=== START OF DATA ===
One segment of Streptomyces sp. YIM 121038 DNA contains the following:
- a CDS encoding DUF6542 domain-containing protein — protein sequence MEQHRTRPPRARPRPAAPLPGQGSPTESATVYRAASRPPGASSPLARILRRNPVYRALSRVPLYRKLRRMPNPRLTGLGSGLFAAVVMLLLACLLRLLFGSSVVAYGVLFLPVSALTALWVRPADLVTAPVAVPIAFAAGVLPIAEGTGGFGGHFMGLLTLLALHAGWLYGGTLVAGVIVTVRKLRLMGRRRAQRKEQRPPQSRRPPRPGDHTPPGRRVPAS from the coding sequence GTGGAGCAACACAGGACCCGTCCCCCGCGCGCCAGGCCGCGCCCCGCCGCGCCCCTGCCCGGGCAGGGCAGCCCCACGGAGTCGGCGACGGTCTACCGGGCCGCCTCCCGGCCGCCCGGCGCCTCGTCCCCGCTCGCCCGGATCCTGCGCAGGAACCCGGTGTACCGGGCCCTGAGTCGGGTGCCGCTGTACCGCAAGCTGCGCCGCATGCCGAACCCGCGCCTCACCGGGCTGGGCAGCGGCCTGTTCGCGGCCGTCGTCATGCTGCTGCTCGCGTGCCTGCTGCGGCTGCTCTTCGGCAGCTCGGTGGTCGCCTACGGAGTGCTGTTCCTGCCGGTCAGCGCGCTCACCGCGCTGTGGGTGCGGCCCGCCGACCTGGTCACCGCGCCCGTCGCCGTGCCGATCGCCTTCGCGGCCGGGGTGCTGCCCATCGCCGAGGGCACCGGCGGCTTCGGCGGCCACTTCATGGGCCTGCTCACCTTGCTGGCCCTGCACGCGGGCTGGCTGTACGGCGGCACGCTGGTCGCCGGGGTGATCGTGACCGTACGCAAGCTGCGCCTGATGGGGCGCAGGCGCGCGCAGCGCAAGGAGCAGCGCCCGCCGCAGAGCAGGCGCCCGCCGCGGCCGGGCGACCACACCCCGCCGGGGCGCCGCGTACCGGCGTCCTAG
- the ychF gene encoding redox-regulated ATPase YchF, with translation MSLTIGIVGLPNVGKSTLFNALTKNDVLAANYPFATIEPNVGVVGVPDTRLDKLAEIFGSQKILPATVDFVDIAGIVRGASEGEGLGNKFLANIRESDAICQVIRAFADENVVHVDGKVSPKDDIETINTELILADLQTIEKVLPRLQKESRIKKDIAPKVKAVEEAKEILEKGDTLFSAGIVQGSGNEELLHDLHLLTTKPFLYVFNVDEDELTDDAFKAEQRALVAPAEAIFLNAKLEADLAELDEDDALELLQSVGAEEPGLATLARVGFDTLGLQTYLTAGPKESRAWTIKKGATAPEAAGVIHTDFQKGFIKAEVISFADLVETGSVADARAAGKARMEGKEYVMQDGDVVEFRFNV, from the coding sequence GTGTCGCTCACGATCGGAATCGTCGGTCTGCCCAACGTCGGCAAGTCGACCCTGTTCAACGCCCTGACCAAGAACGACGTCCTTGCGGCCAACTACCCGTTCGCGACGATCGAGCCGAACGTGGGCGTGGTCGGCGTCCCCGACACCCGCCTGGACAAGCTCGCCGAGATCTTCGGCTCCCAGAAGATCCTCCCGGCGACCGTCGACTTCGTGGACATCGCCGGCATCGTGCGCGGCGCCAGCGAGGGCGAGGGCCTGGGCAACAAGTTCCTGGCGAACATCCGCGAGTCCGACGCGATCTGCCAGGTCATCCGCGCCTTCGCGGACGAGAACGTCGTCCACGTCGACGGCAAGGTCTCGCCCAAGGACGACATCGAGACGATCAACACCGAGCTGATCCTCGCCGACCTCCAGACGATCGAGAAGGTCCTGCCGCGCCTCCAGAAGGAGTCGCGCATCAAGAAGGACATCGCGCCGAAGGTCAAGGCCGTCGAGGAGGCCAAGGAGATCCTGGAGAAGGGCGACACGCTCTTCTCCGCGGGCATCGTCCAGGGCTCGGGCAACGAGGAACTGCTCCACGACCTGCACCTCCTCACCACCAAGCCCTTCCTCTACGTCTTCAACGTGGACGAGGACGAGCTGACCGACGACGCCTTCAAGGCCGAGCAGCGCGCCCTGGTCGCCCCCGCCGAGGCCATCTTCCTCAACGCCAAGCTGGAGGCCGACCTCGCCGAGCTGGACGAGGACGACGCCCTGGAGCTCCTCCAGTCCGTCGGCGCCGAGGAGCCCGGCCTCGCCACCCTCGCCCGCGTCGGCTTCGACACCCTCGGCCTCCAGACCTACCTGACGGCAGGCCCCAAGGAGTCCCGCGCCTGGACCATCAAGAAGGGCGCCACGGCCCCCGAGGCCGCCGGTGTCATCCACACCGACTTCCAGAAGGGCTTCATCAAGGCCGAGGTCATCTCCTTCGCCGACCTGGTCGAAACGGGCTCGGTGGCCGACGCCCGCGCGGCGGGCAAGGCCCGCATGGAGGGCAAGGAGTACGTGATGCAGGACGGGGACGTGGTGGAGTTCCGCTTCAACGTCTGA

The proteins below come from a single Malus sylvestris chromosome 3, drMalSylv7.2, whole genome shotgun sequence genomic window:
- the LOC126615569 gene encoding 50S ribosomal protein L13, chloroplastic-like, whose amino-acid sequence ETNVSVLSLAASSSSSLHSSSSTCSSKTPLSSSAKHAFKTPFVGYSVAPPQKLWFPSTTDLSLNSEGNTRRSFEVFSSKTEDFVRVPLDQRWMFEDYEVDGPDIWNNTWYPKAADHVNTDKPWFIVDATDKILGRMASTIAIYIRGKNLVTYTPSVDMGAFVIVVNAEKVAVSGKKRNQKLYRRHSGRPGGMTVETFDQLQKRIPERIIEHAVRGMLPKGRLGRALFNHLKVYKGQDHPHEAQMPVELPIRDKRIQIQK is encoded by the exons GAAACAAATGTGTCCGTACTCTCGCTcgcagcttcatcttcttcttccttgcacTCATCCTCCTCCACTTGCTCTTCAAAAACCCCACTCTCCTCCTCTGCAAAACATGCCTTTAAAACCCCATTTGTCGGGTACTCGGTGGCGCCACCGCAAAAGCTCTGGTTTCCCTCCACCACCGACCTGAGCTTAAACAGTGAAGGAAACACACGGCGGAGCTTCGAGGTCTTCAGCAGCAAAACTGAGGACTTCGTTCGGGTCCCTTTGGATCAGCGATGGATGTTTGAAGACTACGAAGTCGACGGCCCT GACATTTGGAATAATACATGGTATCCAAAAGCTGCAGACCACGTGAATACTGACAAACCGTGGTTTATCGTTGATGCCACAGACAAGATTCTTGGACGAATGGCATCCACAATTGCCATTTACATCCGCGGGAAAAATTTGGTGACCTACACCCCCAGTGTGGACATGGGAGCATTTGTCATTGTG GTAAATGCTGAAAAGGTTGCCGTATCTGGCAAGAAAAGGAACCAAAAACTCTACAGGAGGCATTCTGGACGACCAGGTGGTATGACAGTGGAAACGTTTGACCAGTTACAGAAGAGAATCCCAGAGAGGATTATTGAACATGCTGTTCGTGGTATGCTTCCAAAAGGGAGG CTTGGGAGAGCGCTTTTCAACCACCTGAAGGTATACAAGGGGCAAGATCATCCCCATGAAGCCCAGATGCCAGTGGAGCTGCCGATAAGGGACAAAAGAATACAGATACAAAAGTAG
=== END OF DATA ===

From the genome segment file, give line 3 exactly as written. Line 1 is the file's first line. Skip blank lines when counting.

- the ychF gene encoding redox-regulated ATPase YchF, with translation MSLTIGIVGLPNVGKSTLFNALTKNDVLAANYPFATIEPNVGVVGVPDTRLDKLAEIFGSQKILPATVDFVDIAGIVRGASEGEGLGNKFLANIRESDAICQVIRAFADENVVHVDGKVSPKDDIETINTELILADLQTIEKVLPRLQKESRIKKDIAPKVKAVEEAKEILEKGDTLFSAGIVQGSGNEELLHDLHLLTTKPFLYVFNVDEDELTDDAFKAEQRALVAPAEAIFLNAKLEADLAELDEDDALELLQSVGAEEPGLATLARVGFDTLGLQTYLTAGPKESRAWTIKKGATAPEAAGVIHTDFQKGFIKAEVISFADLVETGSVADARAAGKARMEGKEYVMQDGDVVEFRFNV, from the coding sequence GTGTCGCTCACGATCGGAATCGTCGGTCTGCCCAACGTCGGCAAGTCGACCCTGTTCAACGCCCTGACCAAGAACGACGTCCTTGCGGCCAACTACCCGTTCGCGACGATCGAGCCGAACGTGGGCGTGGTCGGCGTCCCCGACACCCGCCTGGACAAGCTCGCCGAGATCTTCGGCTCCCAGAAGATCCTCCCGGCGACCGTCGACTTCGTGGACATCGCCGGCATCGTGCGCGGCGCCAGCGAGGGCGAGGGCCTGGGCAACAAGTTCCTGGCGAACATCCGCGAGTCCGACGCGATCTGCCAGGTCATCCGCGCCTTCGCGGACGAGAACGTCGTCCACGTCGACGGCAAGGTCTCGCCCAAGGACGACATCGAGACGATCAACACCGAGCTGATCCTCGCCGACCTCCAGACGATCGAGAAGGTCCTGCCGCGCCTCCAGAAGGAGTCGCGCATCAAGAAGGACATCGCGCCGAAGGTCAAGGCCGTCGAGGAGGCCAAGGAGATCCTGGAGAAGGGCGACACGCTCTTCTCCGCGGGCATCGTCCAGGGCTCGGGCAACGAGGAACTGCTCCACGACCTGCACCTCCTCACCACCAAGCCCTTCCTCTACGTCTTCAACGTGGACGAGGACGAGCTGACCGACGACGCCTTCAAGGCCGAGCAGCGCGCCCTGGTCGCCCCCGCCGAGGCCATCTTCCTCAACGCCAAGCTGGAGGCCGACCTCGCCGAGCTGGACGAGGACGACGCCCTGGAGCTCCTCCAGTCCGTCGGCGCCGAGGAGCCCGGCCTCGCCACCCTCGCCCGCGTCGGCTTCGACACCCTCGGCCTCCAGACCTACCTGACGGCAGGCCCCAAGGAGTCCCGCGCCTGGACCATCAAGAAGGGCGCCACGGCCCCCGAGGCCGCCGGTGTCATCCACACCGACTTCCAGAAGGGCTTCATCAAGGCCGAGGTCATCTCCTTCGCCGACCTGGTCGAAACGGGCTCGGTGGCCGACGCCCGCGCGGCGGGCAAGGCCCGCATGGAGGGCAAGGAGTACGTGATGCAGGACGGGGACGTGGTGGAGTTCCGCTTCAACGTCTGA